Market Transparency: A Mixed Blessing?
AbstractAntitrust practitioners and consumers protectionists often argue that market transparency should be improved to allow consumers to shop around for bargain prices thereby putting pressure on oligopolists´ pricing. We model how transparency, interpreted as the comparability from the point of view of consumers of the characteristics of goods and services, affects the outcome of a repeated oligopoly. Improved transparency may make consumers switch suppliers more easily. This increases the static temptation of individual firms to deviate from tacitly agreed prices, but at the same time the future punishment may become more severe. When the number of firms is small, the "optimal degree of transparency" may not be perfect transparency, unless the oligopolists may rely on sophisticated, optimal punishment strategies. When the number of firms grows larger, the optimal degree of transparency increases, and from some point onward perfect transparency is optimal. We discuss the various policy implications of these results.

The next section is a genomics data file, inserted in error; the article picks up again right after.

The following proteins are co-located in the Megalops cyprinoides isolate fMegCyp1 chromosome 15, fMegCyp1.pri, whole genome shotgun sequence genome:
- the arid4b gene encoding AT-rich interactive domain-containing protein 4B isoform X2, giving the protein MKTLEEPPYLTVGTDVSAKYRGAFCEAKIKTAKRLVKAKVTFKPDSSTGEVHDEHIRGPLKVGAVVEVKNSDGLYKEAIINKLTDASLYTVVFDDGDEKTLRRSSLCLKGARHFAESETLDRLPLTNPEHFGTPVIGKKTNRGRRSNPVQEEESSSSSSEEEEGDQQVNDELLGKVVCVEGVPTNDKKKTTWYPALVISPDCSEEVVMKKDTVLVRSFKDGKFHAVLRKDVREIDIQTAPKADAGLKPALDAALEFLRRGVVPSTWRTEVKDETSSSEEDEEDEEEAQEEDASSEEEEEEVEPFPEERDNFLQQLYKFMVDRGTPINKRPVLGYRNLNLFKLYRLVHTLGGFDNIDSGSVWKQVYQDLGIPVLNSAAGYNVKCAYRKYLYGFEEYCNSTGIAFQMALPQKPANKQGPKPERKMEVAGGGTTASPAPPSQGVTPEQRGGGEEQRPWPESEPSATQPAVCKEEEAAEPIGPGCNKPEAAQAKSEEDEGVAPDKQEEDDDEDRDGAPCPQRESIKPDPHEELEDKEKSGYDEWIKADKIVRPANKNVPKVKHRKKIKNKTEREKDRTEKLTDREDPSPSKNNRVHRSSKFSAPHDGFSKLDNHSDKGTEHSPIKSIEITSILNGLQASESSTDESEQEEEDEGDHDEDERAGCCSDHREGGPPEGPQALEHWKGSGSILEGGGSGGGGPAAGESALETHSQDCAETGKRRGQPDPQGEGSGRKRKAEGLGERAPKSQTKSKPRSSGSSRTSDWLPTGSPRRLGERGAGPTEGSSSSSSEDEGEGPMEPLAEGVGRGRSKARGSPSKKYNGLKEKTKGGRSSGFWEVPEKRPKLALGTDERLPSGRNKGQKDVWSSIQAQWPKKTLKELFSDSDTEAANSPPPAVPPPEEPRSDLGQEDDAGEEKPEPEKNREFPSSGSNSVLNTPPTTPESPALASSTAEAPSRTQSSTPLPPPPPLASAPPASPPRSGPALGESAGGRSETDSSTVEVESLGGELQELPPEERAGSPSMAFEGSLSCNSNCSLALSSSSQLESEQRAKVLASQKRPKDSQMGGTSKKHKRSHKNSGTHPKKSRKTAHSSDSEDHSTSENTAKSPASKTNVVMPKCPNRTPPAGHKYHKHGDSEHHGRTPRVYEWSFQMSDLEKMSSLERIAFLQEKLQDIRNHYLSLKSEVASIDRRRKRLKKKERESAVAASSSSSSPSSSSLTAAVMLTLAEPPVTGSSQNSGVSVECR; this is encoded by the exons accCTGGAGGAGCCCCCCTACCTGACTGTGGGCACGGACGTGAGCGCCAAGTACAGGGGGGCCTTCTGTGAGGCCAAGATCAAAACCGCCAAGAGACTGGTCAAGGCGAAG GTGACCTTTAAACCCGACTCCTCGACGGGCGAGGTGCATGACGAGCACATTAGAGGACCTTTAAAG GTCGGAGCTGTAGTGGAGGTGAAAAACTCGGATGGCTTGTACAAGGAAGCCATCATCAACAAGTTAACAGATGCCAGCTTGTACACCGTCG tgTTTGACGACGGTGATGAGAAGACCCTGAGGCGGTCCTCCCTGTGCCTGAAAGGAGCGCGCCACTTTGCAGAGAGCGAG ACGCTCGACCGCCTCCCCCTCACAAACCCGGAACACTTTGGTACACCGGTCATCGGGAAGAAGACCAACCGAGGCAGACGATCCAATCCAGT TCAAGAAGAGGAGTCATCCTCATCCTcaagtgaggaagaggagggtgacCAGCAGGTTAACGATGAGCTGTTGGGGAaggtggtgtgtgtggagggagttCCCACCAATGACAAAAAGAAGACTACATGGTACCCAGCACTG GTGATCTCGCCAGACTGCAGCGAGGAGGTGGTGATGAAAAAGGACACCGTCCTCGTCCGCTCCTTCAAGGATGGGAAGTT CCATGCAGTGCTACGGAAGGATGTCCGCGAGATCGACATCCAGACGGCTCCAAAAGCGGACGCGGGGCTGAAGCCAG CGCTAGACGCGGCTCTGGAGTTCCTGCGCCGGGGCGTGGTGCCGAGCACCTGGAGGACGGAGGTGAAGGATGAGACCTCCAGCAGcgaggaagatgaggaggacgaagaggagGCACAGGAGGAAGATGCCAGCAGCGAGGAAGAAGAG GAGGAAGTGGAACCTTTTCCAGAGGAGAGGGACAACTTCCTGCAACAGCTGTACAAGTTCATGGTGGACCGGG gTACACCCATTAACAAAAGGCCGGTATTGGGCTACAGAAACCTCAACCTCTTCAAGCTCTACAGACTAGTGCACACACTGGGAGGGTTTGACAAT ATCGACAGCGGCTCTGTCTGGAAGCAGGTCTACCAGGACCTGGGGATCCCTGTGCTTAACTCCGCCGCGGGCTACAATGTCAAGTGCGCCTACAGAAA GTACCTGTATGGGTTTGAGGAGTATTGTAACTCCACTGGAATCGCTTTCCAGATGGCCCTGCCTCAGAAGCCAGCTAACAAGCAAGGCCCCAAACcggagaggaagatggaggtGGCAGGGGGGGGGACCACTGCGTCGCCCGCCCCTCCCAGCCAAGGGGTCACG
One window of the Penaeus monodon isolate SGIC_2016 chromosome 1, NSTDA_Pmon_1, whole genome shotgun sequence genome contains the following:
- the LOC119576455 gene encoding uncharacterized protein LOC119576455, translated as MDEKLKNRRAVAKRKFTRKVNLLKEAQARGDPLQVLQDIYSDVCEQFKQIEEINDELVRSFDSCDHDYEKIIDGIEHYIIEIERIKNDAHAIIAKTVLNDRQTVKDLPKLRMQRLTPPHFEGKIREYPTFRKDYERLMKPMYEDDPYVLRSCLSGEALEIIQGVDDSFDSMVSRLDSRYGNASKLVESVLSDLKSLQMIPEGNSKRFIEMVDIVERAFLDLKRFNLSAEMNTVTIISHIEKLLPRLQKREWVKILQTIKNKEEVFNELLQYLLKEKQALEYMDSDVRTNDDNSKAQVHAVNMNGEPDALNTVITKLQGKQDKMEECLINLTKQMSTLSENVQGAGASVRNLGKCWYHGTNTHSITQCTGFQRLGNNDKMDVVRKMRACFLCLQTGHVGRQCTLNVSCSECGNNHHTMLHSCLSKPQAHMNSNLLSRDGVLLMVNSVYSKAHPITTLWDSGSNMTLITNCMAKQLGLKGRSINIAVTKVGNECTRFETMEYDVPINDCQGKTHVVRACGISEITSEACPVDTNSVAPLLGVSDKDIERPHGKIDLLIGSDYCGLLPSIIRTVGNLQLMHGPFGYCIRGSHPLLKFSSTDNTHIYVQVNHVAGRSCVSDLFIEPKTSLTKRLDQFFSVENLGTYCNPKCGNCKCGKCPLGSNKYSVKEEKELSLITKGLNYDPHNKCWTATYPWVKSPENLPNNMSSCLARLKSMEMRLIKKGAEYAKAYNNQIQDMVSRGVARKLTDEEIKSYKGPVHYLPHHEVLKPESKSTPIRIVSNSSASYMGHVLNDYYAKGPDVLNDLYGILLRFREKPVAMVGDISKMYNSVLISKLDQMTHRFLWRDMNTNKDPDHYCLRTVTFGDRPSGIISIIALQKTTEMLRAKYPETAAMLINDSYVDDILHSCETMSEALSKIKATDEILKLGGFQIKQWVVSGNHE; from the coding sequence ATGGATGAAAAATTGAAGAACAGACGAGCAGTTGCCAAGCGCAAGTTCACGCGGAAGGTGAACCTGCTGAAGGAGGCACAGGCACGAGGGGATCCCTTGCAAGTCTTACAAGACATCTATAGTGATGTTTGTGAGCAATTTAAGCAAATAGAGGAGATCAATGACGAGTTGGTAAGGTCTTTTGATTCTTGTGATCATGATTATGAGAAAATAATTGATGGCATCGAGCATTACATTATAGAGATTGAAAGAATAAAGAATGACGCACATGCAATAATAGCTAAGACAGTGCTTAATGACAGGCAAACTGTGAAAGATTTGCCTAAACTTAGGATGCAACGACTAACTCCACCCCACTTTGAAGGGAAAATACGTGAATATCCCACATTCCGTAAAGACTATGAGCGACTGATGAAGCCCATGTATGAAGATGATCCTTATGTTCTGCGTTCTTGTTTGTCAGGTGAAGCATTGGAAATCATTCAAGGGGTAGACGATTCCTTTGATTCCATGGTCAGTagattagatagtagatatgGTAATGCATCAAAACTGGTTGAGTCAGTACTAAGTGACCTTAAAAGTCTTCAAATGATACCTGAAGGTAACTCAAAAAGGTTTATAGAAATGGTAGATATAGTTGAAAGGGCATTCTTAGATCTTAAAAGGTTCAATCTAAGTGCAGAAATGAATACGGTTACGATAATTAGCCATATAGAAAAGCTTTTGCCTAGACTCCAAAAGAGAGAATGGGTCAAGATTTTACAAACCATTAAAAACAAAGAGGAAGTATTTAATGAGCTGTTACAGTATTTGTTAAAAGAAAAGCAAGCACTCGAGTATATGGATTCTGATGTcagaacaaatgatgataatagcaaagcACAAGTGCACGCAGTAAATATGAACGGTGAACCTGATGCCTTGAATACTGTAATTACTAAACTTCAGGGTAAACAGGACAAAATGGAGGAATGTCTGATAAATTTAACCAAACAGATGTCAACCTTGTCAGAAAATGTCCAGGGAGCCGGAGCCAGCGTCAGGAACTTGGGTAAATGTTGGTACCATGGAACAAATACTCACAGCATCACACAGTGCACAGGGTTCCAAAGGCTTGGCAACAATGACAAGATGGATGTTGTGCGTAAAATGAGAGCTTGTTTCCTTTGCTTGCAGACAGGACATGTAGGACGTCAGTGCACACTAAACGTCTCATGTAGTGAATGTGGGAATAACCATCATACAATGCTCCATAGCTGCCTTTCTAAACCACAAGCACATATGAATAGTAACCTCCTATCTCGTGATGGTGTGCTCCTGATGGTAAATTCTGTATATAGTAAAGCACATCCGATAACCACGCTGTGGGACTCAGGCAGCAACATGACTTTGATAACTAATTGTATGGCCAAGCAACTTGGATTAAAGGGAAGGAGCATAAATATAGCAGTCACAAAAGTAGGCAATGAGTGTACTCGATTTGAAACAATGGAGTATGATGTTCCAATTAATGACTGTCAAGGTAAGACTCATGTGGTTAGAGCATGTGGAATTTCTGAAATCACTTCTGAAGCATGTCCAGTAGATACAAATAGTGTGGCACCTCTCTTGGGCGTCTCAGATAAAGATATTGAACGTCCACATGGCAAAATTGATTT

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Bibliographic InfoPaper provided by University of Copenhagen. Department of Economics. Centre for Industrial Economics in its series CIE Discussion Papers with number 1999-15.
Length: 32 pages
Date of creation: Jul 1999
Date of revision: Feb 2000
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market transparency; customer switching; repeated oligopoly;
Find related papers by JEL classification:
- D18 - Microeconomics - - Household Behavior - - - Consumer Protection
- D43 - Microeconomics - - Market Structure and Pricing - - - Oligopoly and Other Forms of Market Imperfection
- L13 - Industrial Organization - - Market Structure, Firm Strategy, and Market Performance - - - Oligopoly and Other Imperfect Markets
- L41 - Industrial Organization - - Antitrust Issues and Policies - - - Monopolization; Horizontal Anticompetitive Practices
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